The Hotline: 08/20/2007

August 20, 2007
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R-409A

QUESTION:
By Jeffrey M. Muschlitz
Easton, Pa.

I have been converting many CFC-12 systems over to the HCFCs R-401A and R-409A. Both of the near-azeotropic refrigerants have been working well. I have been using 409A as a drop-in replacement with a new filter drier and good evacuation.

The manufacturer identifies that the mineral oil does not have to be changed in most cases. I am completely satisfied with the performance of 409A, so much so that I now have made it company policy to use it as our recommended replacement for R-12 systems for low and medium temperature applications.

But, please clarify a few technical questions. The proper method for oil changes in most cases is what? Charging the refrigerant in liquid only?

When superheat is calculated, do I use saturated liquid pressure or vapor pressure? I found that if I used the vapor pressure chart, the system was under charged and the evaporator coil would ice up. So I use liquid pressure, but I am confused with the temperature glide. I recommend a sight glass to aid in charging the system.

I also have experienced on some older hermetic systems that the compressor on overload would trip erratically. An OEM overload replacement solved this problem. Or maybe it could have been because I did not change the mineral oil to alkabenzine. The amperage was with the manufacturers FLA [full load amps] when fully charged.

What do you think about all the new refrigerants and which R-12 replacement do you recommend?

ANSWER:
From Atofina Chemicals

You have raised several good technical questions about the application of R-409A. Let’s try to address them.

OIL CHANGES
Oil change in a system is generally a fairly difficult proposition and something that is avoided as much as possible. In fact, the success of 409A rests mostly on the fact that it can use the existing oil in the system and avoids the need for an oil change. However, changing the oil is still needed in a few cases.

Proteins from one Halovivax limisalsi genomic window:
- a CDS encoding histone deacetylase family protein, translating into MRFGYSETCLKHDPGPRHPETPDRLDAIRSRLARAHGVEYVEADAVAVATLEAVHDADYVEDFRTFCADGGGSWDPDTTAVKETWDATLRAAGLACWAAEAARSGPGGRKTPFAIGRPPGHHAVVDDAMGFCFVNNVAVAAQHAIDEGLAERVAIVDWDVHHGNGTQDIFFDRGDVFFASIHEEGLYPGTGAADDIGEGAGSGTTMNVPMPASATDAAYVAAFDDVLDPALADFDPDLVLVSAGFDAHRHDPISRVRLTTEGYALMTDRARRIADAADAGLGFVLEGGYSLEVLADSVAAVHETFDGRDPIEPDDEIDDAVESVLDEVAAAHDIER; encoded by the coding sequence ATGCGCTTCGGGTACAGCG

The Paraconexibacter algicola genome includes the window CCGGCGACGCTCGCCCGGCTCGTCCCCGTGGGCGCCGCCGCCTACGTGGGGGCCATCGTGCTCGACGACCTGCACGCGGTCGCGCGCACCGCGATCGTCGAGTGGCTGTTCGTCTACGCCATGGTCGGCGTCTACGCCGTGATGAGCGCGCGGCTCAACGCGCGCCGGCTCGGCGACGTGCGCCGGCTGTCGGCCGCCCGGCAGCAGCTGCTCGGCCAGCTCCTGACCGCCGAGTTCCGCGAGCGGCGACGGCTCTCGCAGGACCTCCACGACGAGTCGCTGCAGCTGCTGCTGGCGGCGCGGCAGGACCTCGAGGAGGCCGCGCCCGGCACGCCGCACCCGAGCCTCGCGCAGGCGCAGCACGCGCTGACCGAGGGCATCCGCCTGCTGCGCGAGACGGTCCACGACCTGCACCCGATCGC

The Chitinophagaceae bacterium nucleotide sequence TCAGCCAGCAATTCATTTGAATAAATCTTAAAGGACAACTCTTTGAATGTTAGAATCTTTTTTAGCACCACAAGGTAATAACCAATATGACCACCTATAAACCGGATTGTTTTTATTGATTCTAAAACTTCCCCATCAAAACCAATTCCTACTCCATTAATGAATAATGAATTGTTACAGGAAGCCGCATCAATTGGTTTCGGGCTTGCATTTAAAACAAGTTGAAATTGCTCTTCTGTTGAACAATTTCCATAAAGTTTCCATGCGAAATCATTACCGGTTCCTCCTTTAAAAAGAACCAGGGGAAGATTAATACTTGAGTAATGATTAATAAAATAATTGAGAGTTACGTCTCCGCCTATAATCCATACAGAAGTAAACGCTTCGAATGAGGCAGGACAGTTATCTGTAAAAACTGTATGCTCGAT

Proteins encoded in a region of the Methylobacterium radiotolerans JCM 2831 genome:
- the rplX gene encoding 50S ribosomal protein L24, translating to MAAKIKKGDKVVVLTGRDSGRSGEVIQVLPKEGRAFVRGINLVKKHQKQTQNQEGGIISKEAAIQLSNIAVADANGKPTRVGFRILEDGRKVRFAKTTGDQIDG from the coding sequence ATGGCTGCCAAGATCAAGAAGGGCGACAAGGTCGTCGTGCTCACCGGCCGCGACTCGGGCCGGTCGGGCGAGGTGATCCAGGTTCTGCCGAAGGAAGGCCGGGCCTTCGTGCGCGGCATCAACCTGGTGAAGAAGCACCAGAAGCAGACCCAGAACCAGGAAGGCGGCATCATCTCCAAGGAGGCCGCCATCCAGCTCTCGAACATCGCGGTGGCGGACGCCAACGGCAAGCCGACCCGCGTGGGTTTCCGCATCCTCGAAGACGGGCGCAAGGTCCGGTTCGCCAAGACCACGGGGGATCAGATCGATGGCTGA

The procedure to follow when changing oil depends usually on the system and on how well the old oil needs to be removed. Typically, compressor and system manufacturers recommend that you do not leave more than 3-5 percent of the old oil in the system.

For larger systems with semi-hermetic compressors, the procedure involves removing as much oil as possible from the crankcase and replacing it with the same amount of the new oil. At this point, recharge the system with refrigerant and run it for about 24 hours. This makes the two oils mix inside the system.

Next, again remove the oil from the crankcase and repeat until you reach the level of no more than 3-5 percent of the old oil. Depending on how large the system is, oil traps, etc., you may need to repeat this process several times. Here you are simply using the new oil to flush the old oil out of the system.

Incidentally, you need to be able to measure the oil composition (old + new) to determine when you reach the right level. Sending the oil to a laboratory for testing does this; or using a single use, disposable chemical oil tester kit (available through your refrigeration supply house); or by means of a device called a refractometer.

If you are dealing with hermetic compressors, the process is similar, but you may need to braze and unbraze lines, remove the compressor, drain it, etc. to be able to follow the procedure described above.